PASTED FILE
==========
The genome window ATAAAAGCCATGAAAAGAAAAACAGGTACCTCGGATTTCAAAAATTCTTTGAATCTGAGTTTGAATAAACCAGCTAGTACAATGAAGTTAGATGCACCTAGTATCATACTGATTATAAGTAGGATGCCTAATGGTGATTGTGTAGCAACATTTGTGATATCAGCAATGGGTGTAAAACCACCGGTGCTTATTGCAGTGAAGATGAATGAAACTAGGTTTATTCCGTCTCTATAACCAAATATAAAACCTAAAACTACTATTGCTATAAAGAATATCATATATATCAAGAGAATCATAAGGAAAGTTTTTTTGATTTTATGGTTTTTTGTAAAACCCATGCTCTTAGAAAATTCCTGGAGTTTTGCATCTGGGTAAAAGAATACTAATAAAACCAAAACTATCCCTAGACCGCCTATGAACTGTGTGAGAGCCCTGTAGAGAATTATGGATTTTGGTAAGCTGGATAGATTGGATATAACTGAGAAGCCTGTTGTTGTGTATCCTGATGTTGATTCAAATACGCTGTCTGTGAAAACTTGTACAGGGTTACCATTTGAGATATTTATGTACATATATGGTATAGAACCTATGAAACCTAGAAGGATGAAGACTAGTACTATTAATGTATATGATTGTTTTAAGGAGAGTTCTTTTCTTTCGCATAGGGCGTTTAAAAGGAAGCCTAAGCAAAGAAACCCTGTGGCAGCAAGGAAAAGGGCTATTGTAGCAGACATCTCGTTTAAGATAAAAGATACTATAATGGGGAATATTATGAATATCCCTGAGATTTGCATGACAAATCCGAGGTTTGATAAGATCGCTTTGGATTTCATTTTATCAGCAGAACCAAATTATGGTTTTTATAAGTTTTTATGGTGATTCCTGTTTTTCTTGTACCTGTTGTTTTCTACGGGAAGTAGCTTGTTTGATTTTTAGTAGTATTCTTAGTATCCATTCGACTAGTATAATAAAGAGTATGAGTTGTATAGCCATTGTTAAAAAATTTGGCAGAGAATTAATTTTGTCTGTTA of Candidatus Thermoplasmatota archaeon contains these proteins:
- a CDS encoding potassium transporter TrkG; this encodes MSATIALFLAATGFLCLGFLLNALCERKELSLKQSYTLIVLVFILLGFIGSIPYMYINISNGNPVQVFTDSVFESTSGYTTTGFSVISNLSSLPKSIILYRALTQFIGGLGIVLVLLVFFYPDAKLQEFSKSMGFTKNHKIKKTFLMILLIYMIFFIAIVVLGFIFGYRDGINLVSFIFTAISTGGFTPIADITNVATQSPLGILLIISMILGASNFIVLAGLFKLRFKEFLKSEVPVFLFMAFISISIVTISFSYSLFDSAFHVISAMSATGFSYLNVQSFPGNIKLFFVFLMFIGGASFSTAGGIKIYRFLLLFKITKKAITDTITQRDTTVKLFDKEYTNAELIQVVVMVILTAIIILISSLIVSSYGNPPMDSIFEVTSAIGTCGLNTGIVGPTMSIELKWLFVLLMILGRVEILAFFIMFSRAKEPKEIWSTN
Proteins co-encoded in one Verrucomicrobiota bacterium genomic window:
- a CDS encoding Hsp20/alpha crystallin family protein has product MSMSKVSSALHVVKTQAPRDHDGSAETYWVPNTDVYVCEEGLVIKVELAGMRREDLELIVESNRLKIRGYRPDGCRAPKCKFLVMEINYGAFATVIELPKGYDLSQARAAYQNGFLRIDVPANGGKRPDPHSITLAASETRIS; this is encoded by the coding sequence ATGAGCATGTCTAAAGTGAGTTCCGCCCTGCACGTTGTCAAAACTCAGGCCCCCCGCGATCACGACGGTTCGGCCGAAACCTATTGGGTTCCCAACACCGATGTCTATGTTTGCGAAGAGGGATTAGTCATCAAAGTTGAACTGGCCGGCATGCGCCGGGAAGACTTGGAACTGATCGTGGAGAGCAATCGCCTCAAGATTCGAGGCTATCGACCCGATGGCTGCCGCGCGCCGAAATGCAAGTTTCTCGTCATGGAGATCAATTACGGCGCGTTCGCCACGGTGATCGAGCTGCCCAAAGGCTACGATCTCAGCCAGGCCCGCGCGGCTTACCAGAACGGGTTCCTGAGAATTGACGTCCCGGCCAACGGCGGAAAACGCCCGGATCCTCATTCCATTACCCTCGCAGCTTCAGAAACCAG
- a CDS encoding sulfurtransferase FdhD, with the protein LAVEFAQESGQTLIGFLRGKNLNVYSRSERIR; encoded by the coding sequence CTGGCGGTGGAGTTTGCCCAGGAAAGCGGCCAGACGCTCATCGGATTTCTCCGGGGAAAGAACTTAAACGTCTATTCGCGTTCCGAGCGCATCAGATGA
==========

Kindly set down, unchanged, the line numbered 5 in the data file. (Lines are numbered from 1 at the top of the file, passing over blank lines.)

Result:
- a CDS encoding sulfurtransferase FdhD, with the protein LAVEFAQESGQTLIGFLRGKNLNVYSRSERIR; encoded by the coding sequence CTGGCGGTGGAGTTTGCCCAGGAAAGCGGCCAGACGCTCATCGGATTTCTCCGGGGAAAGAACTTAAACGTCTATTCGCGTTCCGAGCGCATCAGATGA